Best advice you’ve ever gotten on writing and/or running a show? King said “Christina Davis of CBS told me “don’t hold back plot, you can always invent more plot, you cannot invent more audience””. Hawley said that his colleague Bob De Laurentiis told him “when you’re a showrunner just imagine that there’s a line outside your door that stretches on forever - you learn to go out the window”. Soloway referenced her theater background and the value of “playable action, as a writer I used to ask ‘what do they want?’ and then when I became a director I began to ask ‘what are they doing to get what they want?’, what’s the playable action in this beat, in this scene?” Treem said that “in my first season, I called everybody I could think of to ask for advice”, and Ed Zwick told her that “”writers on set are a little bit like tits on a bull”, which I thought was good advice about letting the show do its thing, letting everybody do their job”. Daniels noted the importance of having a clear vision, saying that “Norman Lear gave me some great advice, which is to always fight for what you believe in even if you feel that you’re the odd ball out”.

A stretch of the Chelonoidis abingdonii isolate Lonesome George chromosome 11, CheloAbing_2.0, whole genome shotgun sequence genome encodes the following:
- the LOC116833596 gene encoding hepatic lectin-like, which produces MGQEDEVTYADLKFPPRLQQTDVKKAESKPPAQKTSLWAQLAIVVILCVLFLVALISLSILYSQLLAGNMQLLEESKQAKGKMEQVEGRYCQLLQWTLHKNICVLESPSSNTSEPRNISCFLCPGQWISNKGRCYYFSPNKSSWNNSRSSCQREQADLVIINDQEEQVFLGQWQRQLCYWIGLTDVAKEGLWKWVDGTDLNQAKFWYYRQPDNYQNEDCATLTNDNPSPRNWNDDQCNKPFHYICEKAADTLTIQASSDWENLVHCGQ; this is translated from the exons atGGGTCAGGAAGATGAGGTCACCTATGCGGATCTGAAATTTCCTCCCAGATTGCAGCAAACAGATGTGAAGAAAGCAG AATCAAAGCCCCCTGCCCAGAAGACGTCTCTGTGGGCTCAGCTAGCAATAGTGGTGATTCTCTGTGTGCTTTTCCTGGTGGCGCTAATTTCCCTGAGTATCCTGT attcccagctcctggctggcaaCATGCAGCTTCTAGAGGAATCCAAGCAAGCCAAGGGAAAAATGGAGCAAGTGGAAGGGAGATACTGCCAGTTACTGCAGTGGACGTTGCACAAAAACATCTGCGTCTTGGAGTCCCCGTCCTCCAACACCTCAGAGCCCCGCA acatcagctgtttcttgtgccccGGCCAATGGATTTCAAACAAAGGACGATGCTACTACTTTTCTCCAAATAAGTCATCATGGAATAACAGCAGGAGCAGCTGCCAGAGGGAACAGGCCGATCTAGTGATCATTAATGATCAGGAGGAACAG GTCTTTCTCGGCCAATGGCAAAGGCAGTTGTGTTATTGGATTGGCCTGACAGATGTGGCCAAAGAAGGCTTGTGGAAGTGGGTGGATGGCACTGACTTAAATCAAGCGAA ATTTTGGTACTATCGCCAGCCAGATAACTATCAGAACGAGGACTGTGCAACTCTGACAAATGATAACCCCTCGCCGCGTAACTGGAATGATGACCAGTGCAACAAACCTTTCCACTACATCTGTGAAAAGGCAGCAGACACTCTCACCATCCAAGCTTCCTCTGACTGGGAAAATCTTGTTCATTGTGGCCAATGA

Photos by Chyna Photography
HRTS and JHRTS members can watch the video of this luncheon in addition to the large archive of past HRTS Newsmaker Luncheons. Log in here with your HRTS username and password.